A 65-year-old’s [birthday] party. The concept of the party wasn’t what was weird, but I was made to perform from a DJ’s console and I was so short that they couldn’t see me. So I had to stand on a stool and there was a meter-long mic. I was like, “Okay, this is fun. Weird. I’m glad you guys are paying me or I would’ve walked off.”
18. What social media platform are you most active on?
Currently, it’s just Instagram, it’s just a photo. Twitter pe you have to read and all, mehnat lagti hai.
19. What’s the best piece of advice you’ve received so far about being a comedian?
I think this is something Aditi Mittal had told me very early on. She’d hosted my show and liked my bit so she gave me a spot at Canvas [Laugh Club]. It was the first time I was doing eight minutes. She told me to complete my set, no matter what, and stay on stage for those eight minutes. Because I’d never know which joke turns the performance around. I’ve learnt so much in the process of just following this one piece of advice.
20. One thing Indian comedians should stop making jokes about?
I feel there should be no restrictions. I know there’ll be some new comics that come and use hack-y tricks and address premises that have been overly addressed. But every comic needs to have their own journey and make their own set of mistakes. One can learn something from someone else’s mistakes too, but when it comes to an art form like standup, I think you need to experience it to learn it better.
21. You seem to be friends with everyone from the circuit? How on earth do you manage that?
<Laughs uncontrollably> That’s been my thing since childhood. I used to say no to spots because it’s my friend’s birthday or wedding and they [comics] just thought I’m making this up because I don’t know how to say no. Kunal [Rao] used to tell me, “We hope you’re on the line-up because then we know at least you’ll get 2-3 friends to the show”. Open mics used to sell zero tickets- especially during rains and they [venues] were like “Oh, Pavi hai line-up pe toh iske do dost toh aayenge”. I meet them every day, and they’re just so much fun, I hate going back home.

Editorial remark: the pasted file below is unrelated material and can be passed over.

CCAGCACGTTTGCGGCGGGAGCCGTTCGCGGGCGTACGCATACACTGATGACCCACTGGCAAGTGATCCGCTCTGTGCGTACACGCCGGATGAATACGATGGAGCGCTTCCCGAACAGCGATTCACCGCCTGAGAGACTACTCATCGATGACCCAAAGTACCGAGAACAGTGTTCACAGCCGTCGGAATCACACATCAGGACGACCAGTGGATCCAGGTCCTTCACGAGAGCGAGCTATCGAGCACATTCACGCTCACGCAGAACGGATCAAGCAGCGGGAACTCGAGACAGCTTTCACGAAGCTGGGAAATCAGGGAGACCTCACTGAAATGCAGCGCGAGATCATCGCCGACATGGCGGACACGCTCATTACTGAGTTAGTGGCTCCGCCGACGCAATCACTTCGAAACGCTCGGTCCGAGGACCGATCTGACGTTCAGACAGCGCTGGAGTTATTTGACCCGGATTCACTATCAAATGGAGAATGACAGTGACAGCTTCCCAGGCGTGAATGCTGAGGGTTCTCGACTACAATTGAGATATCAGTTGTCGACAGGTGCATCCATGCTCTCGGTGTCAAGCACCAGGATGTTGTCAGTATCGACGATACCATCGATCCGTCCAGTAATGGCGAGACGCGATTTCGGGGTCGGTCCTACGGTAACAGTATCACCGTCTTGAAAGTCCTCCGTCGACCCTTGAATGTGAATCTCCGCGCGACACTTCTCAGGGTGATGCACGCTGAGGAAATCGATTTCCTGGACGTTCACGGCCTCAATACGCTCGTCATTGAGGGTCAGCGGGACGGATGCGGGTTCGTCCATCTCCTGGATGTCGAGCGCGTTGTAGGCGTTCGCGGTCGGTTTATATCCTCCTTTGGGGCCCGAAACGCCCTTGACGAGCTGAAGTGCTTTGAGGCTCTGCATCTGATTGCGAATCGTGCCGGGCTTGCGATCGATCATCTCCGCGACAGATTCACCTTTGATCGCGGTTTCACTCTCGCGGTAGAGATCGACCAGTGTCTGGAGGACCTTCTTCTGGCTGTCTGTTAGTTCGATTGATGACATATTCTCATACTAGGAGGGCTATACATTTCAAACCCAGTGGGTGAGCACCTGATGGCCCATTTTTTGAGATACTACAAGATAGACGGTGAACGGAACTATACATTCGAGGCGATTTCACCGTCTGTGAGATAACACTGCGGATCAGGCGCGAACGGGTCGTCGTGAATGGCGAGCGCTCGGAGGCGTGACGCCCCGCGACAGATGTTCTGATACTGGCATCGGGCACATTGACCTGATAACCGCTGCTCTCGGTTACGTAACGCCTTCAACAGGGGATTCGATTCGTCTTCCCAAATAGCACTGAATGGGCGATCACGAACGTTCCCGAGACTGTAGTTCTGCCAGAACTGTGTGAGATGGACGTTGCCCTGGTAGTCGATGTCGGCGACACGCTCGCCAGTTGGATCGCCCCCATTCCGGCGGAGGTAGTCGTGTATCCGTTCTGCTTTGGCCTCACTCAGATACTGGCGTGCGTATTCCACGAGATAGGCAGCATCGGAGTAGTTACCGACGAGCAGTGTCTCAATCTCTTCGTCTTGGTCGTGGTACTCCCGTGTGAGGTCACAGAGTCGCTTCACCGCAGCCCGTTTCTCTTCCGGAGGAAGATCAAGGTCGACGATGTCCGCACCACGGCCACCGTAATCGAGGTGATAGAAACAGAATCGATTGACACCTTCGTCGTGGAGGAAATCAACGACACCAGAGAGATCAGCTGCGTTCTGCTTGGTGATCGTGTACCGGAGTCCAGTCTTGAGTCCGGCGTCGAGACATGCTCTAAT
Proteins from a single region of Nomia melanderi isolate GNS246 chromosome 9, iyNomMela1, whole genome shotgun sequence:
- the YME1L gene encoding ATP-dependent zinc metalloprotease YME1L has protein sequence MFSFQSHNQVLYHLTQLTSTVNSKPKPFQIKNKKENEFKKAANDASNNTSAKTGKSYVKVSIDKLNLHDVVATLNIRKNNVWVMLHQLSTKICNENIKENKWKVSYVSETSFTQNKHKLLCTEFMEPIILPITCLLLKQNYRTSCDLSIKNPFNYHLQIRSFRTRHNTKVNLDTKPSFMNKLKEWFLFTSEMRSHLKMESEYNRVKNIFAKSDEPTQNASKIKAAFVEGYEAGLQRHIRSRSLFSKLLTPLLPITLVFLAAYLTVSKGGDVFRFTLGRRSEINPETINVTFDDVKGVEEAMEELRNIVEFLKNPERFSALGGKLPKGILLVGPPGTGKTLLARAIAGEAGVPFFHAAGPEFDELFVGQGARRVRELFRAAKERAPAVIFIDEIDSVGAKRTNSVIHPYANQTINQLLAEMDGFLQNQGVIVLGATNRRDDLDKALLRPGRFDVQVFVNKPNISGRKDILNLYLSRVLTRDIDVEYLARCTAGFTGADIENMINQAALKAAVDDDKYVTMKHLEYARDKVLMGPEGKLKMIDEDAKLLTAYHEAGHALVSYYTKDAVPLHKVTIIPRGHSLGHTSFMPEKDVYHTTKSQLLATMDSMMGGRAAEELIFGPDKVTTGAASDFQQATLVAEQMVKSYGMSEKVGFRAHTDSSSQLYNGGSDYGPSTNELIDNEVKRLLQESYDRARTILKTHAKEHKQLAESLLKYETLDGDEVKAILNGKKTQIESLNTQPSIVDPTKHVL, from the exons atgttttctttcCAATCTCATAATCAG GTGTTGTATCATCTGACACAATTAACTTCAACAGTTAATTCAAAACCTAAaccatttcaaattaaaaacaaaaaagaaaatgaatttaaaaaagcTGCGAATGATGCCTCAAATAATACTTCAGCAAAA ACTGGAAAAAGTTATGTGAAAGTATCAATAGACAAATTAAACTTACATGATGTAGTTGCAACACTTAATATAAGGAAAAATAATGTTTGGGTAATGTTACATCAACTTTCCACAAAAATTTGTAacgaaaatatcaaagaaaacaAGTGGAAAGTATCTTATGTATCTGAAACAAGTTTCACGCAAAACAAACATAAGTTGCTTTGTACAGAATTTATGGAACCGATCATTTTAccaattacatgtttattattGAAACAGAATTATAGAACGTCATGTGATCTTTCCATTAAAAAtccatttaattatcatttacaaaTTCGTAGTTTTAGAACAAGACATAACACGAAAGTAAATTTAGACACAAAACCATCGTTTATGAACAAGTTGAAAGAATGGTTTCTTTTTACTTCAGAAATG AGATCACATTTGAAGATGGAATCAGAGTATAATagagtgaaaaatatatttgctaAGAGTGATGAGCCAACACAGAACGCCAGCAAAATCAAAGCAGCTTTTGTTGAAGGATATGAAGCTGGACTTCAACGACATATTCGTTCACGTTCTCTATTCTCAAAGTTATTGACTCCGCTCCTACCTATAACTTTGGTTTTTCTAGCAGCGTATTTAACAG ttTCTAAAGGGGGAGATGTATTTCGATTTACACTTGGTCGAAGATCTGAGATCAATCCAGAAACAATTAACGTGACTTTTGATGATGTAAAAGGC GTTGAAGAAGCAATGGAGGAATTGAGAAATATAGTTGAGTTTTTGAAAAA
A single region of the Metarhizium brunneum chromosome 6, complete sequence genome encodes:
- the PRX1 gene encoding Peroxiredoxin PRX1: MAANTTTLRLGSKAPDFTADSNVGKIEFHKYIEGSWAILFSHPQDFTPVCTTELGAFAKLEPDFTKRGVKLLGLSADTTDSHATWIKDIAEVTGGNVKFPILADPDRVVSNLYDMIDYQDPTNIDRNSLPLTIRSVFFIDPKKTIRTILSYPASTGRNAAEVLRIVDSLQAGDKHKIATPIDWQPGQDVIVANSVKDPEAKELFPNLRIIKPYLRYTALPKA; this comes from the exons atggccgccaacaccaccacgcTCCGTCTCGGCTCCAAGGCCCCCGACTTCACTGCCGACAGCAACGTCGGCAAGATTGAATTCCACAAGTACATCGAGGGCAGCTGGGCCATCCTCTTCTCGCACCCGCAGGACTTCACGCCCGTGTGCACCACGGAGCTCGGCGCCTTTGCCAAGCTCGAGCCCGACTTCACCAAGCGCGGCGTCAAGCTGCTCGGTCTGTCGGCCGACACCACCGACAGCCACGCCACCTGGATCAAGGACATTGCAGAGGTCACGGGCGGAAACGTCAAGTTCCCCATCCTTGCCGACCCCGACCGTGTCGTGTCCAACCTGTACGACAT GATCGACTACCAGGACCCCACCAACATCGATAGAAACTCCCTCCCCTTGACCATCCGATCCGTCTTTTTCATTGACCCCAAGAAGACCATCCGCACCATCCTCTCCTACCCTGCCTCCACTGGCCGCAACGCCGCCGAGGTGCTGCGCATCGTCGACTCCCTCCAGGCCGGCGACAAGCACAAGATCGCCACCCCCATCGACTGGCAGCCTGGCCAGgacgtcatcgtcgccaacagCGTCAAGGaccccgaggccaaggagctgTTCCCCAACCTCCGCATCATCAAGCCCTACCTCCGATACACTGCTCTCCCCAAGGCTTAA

22. In Azeem Banatwalla and Sana Khan’s podcast, Senti-Mental, you talked about your OCD. Does anything trigger you while you’re on stage looking at the audience?
Not really, luckily it hasn’t happened. I’ve had shows though where I’ve been in my state of anxiety or OCD and then I haven’t been able to sort myself out completely. Spots would still be okay because I’d just be on stage for 10 minutes. But there were times when I was in a horrible state of mind and I’d have to host an entire show. I’d just have to deal with it and keep pushing away the thought while I’m talking to people. I did end up fucking up a lot because I tried to say something, but the way I’d frame the sentence would just make it seem like I was taking a dig at someone, [when] I wasn’t. My family and friends know not to trigger my OCD before a show. If it’s an important day, they don’t move any of my things and give me my space and time. Luckily, people have been cooperative.
23. We saw the dance! You know what dance! Where’d you learn how to cartwheel FFS?
That, I’d learnt as a child. With my current weight and body shape, it wouldn’t have been possible. Thanks to the concept of muscle memory, my body can still do it. I wouldn’t have dared to take a flip if I was this size. I’d be like, “Paanch gadde toh lagao, fir I’ll try”. Since I knew I could do it in the past, I had the courage to let go. And I think Punjabi music brings out that side in me. You can expect another video on Laal Bindi.